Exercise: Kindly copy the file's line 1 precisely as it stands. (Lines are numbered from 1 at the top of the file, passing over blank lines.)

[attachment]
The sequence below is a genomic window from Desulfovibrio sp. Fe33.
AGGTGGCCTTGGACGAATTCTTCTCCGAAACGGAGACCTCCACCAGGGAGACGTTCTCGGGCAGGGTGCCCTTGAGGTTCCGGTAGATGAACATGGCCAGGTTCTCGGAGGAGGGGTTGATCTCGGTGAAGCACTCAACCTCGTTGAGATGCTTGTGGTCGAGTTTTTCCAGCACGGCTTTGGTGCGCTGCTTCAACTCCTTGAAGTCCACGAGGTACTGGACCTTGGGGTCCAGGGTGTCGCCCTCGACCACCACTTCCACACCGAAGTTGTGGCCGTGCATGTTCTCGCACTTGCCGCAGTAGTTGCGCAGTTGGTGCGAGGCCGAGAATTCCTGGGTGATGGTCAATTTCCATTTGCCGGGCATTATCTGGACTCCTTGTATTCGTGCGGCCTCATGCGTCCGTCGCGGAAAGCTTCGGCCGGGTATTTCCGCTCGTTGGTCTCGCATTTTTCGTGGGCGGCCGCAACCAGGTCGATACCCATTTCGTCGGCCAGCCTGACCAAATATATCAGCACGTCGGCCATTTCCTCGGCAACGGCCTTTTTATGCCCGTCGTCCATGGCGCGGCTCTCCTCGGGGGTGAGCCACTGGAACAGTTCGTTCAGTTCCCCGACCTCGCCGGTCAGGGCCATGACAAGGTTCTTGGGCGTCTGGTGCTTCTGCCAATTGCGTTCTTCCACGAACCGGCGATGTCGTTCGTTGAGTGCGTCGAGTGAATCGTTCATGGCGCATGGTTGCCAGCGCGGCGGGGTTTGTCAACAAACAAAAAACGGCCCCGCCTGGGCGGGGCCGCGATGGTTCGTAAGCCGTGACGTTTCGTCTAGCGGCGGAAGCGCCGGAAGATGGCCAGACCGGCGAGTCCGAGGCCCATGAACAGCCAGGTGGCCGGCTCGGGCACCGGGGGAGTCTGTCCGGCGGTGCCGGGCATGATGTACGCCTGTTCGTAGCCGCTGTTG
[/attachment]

The sequence below is a genomic window from Desulfovibrio sp. Fe33.